University of California at Los Angeles, USA
Desiree Crevecoeur-MacPhail, Ph.D. has worked with UCLA’s Integrated Substance Abuse Programs (ISAP) since 2000. Her work at UCLA-ISAP focuses on examining engagement and retention and the implementation of evidence-based practices. She is currently principal investigator of a countywide evaluation in Los Angeles. She is the author of several papers covering such topics as the effects of addiction on the brain, withdrawal, methamphetamine use by American Indians and Latinos, and treatment effectiveness. Dr. Crèvecoeur-MacPhail has managed several projects on drug use disorder treatment including a study of a performance management system for Los Angeles County and a pilot test examining the implementation of medication-assisted treatment. She received her doctorate from Claremont Graduate University in social psychology and master's degree in clinical psychology from Pepperdine University.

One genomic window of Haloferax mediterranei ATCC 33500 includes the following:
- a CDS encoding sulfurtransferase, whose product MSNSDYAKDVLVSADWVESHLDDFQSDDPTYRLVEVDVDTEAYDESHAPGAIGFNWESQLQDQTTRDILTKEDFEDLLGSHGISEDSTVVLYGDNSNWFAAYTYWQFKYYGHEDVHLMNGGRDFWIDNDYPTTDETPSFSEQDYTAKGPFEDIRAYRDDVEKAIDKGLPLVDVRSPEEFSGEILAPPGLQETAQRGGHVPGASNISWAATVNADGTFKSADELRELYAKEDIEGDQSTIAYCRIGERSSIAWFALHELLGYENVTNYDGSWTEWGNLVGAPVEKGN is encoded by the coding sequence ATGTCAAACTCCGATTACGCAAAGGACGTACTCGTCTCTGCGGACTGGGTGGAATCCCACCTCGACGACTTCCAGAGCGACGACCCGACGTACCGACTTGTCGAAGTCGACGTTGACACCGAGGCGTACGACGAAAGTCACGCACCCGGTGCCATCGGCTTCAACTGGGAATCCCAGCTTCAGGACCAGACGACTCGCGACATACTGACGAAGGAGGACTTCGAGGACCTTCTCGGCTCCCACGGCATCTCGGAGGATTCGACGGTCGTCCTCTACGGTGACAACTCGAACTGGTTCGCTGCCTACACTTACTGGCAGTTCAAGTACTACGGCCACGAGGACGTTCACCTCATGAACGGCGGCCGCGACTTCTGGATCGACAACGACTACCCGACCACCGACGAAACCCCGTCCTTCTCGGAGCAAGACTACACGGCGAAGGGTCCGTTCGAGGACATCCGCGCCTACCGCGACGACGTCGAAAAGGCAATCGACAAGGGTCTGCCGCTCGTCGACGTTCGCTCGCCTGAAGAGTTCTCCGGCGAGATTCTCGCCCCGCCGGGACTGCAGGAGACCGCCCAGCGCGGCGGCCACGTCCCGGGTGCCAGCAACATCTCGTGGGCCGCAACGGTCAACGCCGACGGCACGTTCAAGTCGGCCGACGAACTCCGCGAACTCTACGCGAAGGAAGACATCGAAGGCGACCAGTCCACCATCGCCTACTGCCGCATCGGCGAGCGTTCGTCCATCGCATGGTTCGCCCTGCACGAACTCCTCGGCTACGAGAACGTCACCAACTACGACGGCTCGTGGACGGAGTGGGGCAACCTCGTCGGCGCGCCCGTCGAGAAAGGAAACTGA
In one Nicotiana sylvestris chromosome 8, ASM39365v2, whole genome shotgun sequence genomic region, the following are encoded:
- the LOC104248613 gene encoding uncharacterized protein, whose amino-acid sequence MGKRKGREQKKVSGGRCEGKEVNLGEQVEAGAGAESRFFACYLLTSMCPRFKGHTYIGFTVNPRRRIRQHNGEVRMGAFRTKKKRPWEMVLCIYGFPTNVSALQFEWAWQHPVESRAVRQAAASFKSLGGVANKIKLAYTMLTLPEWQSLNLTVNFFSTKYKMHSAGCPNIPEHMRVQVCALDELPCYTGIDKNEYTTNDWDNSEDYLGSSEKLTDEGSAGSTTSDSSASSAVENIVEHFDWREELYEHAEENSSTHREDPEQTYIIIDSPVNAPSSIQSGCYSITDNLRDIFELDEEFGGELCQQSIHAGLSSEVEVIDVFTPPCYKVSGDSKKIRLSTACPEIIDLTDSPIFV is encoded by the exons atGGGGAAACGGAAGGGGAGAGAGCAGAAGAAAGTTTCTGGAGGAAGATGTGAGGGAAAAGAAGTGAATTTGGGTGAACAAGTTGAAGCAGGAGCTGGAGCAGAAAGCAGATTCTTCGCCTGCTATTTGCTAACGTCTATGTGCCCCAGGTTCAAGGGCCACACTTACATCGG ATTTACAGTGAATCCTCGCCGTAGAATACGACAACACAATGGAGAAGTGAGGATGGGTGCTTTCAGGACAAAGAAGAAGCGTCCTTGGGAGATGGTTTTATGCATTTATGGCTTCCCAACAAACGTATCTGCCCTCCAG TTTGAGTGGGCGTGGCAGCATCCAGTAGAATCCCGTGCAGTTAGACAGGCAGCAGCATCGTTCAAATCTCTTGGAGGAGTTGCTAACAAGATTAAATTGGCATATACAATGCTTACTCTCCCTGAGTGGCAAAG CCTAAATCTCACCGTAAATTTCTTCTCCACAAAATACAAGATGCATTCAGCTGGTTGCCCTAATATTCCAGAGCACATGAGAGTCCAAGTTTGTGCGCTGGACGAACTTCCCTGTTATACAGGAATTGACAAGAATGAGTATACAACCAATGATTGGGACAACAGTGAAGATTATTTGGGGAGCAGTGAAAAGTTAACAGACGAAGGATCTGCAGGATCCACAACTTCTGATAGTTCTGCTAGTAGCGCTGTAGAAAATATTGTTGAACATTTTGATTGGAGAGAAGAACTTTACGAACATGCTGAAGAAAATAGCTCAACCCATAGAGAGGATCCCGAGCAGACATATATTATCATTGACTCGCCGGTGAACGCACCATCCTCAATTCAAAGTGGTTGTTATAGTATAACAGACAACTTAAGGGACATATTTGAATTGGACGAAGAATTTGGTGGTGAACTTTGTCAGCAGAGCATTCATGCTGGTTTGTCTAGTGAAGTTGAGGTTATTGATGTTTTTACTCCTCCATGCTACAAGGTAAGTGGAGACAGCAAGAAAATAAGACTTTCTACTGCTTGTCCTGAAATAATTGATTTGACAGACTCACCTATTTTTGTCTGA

The purpose of this study was to examine the effects of Vivitrol (an injectable, long-acting form of Naltrexone) on craving and substance use behaviors once the medication is ceased. Data were collected on urge to drink/use opiates, drug and alcohol use behaviors, client retention, and various treatment outcomes (e.g., engagement, retention, completion). The medication was distributed to three agencies (medication hubs) that were contracted with the County of Los Angeles Department of Public Health Substance Abuse Prevention and Control. These agencies coordinated with other substance use treatment agencies to ensure all patients had access to the medication if desired. To determine if patients were appropriate for the medication, physicals were done and blood panels examined. Patients also completed a number of additional assessments including the Urge to Drink/Use scale and in some cases the SOCRATES. Once the patient was determined to be a candidate for their medication, an appointment was made to administer the injection and the patient met with someone on the evaluation team to collect the evaluation data. The data collected at baseline included the Urge to Drink/Use scale (Urge), the Medication Assisted Treatment Survey (MAT). After the administration of the initial dose, patients completed the Urge and MAT scales every week for the first three weeks. If the patient decided on a third dose, the data were collected again prior to the administration of the third dose as well as the fourth dose. Additional doses did not result in additional data collection and no additional data were collected at the time of the second dose. All patients had to be simultaneously enrolled in psychosocial treatment at one of the many County-contracted treatment facilities. As long as the patient was enrolled in and attended treatment, the County of Los Angeles covered the cost of the medication. In addition, at approximately 30 and 60 days after the final dose, patients completed the Urge and MAT scales again. This information was then compared to the data collected while the patient was receiving the medication. At the time of the follow-up, saliva drug tests were also performed. Preliminary results (n = 50) indicate that although some patient relapse once they are no longer on the medication, many continue with the psychosocial treatment and remain abstinent. For most patients, cravings or urges did not return to their original levels and for many reported urges remained below the clinically significant threshold – score of 10 on Urge to Drink/Use scale. In addition, most saliva drug tests came up negative indicating that patients were able to retain their sobriety. These preliminary results, although promising do not imply a causal relationship between Vivitrol use and reductions in urges. An additional, perhaps fascinating future research study could examine how urges to drink or use opiates change while a patient is participating in psychosocial treatment compared to those who receive medications in conjunction with just psychosocial treatment.